Effusiveness is a trait Johnson is trying to develop. It certainly helps that he’s got talented, veteran guards to also man the point in junior Andre Smith, the team’s third leading scorer, and redshirt junior Brandon Vega, the team’s leader in assists. Both are willing talkers on and off the hardwood, and Johnson can soak up their on-court personas.

“They’re veterans, so they’re a true help as far as me being a point guard,” said Johnson. “I learn stuff from Vega, from his game, I learn stuff from ’Dre (Smith), from his game.”

Making an immediate impact at the college level has also eased the Mansfield, Ohio, native’s transition to college life. Johnson is shooting 46 percent from the 3-point line and 87 percent from the foul line, while averaging 13.3 points per game and scoring double figures in nine of 13 contests.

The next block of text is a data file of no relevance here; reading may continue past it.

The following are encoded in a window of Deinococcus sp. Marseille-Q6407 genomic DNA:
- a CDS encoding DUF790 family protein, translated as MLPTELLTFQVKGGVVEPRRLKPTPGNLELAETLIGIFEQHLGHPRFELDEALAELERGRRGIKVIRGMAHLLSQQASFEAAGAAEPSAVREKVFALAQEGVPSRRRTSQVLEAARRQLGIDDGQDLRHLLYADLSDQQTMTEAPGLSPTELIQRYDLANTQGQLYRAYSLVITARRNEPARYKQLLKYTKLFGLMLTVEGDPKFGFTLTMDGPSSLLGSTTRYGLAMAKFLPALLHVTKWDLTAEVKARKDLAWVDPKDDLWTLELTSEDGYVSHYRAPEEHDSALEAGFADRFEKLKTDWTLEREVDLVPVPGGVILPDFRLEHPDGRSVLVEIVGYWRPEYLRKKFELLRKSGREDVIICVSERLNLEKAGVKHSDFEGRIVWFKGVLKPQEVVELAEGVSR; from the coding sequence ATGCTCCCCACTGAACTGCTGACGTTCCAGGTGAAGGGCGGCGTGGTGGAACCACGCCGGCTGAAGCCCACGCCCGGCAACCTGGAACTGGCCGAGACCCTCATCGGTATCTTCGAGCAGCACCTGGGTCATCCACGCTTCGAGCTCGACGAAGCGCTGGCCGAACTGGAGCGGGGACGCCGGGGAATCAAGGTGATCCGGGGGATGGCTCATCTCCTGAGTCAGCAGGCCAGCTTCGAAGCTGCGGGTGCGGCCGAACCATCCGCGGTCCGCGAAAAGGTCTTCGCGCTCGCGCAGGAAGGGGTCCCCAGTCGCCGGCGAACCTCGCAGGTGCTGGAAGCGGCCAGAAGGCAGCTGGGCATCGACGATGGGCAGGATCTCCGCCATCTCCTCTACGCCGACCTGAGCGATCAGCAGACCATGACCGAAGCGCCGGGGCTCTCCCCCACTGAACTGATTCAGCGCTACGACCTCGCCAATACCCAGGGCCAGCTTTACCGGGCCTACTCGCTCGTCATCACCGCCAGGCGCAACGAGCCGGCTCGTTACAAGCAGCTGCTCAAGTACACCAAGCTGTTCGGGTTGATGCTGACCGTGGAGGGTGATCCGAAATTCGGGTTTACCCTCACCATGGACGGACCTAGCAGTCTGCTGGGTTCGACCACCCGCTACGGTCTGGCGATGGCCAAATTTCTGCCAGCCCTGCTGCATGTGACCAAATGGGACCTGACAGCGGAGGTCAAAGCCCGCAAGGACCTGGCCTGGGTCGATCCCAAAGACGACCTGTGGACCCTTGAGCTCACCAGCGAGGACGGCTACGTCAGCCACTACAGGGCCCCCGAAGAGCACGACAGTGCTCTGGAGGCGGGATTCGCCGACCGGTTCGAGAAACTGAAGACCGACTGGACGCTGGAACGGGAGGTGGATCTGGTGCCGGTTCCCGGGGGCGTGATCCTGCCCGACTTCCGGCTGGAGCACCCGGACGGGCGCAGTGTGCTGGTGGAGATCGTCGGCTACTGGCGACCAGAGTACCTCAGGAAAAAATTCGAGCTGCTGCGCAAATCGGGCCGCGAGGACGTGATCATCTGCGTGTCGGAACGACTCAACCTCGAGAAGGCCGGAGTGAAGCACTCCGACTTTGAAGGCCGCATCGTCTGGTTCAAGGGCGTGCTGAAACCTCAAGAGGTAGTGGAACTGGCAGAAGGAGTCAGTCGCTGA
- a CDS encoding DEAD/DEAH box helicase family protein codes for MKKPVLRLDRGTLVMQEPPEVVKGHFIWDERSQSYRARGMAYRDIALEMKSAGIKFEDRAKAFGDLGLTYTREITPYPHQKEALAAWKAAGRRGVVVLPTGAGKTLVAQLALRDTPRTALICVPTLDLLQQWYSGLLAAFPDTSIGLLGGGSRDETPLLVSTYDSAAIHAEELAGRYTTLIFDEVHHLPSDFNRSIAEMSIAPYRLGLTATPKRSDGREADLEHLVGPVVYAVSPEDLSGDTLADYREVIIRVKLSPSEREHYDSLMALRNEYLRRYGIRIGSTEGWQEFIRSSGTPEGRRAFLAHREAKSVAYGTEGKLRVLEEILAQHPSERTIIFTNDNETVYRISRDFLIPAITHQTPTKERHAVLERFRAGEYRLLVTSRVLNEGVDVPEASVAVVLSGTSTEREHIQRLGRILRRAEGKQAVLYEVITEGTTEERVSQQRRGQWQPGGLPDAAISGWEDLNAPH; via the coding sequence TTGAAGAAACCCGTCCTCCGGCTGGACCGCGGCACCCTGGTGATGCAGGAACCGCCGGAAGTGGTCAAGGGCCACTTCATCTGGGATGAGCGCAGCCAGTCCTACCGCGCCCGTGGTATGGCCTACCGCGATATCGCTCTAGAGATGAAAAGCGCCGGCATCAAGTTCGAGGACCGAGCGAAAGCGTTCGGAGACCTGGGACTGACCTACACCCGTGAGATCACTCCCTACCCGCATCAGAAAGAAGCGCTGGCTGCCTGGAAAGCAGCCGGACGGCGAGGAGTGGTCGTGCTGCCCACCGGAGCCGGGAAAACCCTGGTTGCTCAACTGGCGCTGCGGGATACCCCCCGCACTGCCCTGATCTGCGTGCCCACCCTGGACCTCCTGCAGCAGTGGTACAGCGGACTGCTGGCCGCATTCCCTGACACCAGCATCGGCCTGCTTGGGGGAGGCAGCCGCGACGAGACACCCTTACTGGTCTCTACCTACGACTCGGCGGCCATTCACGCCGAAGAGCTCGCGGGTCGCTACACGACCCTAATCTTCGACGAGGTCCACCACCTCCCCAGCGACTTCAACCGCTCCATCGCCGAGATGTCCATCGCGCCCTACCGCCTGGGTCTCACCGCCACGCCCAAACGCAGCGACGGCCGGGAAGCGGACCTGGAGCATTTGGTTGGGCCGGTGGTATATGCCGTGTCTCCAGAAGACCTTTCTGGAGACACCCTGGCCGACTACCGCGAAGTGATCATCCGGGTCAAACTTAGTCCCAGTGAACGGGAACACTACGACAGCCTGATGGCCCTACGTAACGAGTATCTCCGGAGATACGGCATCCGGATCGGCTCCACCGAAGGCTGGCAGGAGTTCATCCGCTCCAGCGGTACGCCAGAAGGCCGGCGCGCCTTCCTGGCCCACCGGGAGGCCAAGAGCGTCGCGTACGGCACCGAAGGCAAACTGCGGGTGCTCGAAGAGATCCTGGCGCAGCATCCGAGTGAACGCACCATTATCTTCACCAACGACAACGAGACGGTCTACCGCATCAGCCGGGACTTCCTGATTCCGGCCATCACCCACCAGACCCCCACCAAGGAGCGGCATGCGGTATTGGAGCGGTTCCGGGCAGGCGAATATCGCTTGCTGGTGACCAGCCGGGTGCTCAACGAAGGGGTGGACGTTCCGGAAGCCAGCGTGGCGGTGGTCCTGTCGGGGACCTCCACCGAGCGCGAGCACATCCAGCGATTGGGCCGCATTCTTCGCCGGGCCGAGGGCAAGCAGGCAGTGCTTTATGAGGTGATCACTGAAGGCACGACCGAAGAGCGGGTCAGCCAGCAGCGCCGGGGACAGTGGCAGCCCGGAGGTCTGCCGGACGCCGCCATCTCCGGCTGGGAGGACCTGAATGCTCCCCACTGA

“I knew he could really score the ball,” said Kelsey. “When a kid’s small like that but has elite range like Keon has, it sort of negates that size disadvantage. I really think he’s wired to score.”

Radebaugh was very complimentary of a player he watched extensively on the recruiting circuit.

“Keon is obviously a special player,” he said. “He’s just one of those guys, much like Saah Nimley, that plays with a chip on his shoulder and is a terrific competitor. If Keon wasn’t the competitor that he was, he wouldn’t be playing Division I basketball.”